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Correspondence to Yuan Lu.

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All fish were kept and samples taken in accordance with protocols approved by Texas State University IACUC (IACUC2015107711).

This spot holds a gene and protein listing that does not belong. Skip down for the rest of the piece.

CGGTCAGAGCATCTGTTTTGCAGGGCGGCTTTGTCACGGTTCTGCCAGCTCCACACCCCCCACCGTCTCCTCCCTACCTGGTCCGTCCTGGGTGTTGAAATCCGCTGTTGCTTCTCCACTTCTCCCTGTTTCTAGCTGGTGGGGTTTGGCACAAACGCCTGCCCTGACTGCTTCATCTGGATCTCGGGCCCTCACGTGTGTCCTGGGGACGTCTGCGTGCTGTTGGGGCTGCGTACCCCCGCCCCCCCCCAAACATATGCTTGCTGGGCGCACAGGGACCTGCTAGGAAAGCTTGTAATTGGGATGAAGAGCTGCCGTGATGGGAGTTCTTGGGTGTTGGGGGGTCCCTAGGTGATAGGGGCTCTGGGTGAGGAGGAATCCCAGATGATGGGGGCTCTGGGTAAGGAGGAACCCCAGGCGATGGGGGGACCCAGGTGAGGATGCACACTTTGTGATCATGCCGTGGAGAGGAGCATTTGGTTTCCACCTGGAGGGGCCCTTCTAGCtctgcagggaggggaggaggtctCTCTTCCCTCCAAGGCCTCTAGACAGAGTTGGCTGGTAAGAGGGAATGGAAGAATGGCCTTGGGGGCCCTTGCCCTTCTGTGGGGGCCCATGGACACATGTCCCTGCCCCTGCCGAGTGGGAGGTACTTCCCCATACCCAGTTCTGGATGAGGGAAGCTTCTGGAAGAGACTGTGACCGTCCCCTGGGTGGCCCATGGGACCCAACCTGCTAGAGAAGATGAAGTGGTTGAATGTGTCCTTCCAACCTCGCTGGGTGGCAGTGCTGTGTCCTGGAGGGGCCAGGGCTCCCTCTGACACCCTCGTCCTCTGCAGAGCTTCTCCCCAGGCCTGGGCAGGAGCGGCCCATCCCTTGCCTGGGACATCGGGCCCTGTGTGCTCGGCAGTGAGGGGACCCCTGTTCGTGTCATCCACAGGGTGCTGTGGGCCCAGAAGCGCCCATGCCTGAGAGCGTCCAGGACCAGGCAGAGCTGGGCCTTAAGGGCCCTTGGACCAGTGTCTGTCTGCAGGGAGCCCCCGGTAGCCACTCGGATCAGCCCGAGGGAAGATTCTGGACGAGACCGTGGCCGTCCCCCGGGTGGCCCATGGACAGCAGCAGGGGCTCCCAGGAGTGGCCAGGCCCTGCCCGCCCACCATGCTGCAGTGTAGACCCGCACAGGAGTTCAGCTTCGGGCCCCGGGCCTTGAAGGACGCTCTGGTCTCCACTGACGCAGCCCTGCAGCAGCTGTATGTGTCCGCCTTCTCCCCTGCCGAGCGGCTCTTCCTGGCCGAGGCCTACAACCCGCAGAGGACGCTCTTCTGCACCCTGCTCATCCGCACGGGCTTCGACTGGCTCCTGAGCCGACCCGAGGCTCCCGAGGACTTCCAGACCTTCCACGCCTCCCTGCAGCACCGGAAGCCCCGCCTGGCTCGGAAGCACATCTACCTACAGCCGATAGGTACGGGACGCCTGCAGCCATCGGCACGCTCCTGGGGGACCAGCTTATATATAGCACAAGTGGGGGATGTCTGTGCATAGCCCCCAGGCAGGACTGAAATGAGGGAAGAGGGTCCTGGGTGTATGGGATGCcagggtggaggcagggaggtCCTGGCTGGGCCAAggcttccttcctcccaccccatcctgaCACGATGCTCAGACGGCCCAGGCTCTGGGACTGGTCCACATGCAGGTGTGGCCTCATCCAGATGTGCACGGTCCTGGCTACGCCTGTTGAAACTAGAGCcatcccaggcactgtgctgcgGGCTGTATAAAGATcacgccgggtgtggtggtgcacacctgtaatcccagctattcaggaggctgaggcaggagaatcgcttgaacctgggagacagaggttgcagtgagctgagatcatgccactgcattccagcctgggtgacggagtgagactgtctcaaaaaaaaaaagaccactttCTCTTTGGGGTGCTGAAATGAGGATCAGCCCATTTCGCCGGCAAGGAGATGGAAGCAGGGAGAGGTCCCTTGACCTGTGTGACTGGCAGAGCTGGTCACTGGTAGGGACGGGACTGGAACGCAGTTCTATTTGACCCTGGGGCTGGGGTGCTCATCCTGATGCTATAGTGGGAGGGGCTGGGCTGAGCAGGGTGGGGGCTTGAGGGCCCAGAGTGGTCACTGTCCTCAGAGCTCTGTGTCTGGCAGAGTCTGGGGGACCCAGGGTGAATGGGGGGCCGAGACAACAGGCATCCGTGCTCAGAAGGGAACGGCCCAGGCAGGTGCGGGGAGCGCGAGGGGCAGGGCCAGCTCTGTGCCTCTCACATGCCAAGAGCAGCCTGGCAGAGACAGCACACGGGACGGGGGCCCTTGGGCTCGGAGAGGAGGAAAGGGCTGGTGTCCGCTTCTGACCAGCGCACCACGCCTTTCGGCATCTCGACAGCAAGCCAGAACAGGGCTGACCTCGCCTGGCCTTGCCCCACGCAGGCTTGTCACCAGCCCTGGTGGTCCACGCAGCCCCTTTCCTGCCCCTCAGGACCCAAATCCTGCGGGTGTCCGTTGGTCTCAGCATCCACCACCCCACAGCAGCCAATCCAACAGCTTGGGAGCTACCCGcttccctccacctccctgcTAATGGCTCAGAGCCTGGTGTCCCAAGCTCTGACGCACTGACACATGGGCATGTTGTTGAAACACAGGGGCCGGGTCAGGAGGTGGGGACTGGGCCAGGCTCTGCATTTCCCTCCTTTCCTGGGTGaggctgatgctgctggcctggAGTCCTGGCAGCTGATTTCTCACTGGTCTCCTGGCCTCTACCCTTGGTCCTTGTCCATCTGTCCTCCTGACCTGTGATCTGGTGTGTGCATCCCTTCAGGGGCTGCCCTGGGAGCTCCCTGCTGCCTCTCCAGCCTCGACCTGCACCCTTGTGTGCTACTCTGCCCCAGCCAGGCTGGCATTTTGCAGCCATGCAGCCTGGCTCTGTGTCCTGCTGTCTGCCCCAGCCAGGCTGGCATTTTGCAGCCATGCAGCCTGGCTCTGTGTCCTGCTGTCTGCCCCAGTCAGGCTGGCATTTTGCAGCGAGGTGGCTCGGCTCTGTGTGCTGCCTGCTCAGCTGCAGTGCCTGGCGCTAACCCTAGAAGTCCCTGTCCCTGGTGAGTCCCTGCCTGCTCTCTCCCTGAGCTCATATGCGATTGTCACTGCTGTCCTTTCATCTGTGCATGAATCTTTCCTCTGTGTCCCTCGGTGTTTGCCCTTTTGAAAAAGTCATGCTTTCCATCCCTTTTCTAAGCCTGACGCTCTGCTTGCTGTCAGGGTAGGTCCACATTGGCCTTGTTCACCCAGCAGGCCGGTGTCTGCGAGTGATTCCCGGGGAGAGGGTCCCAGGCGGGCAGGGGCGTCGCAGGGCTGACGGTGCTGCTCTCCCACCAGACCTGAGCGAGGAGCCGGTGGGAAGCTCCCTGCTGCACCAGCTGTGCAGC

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Supplementary Information

Additional file 1: Supplement Figure 1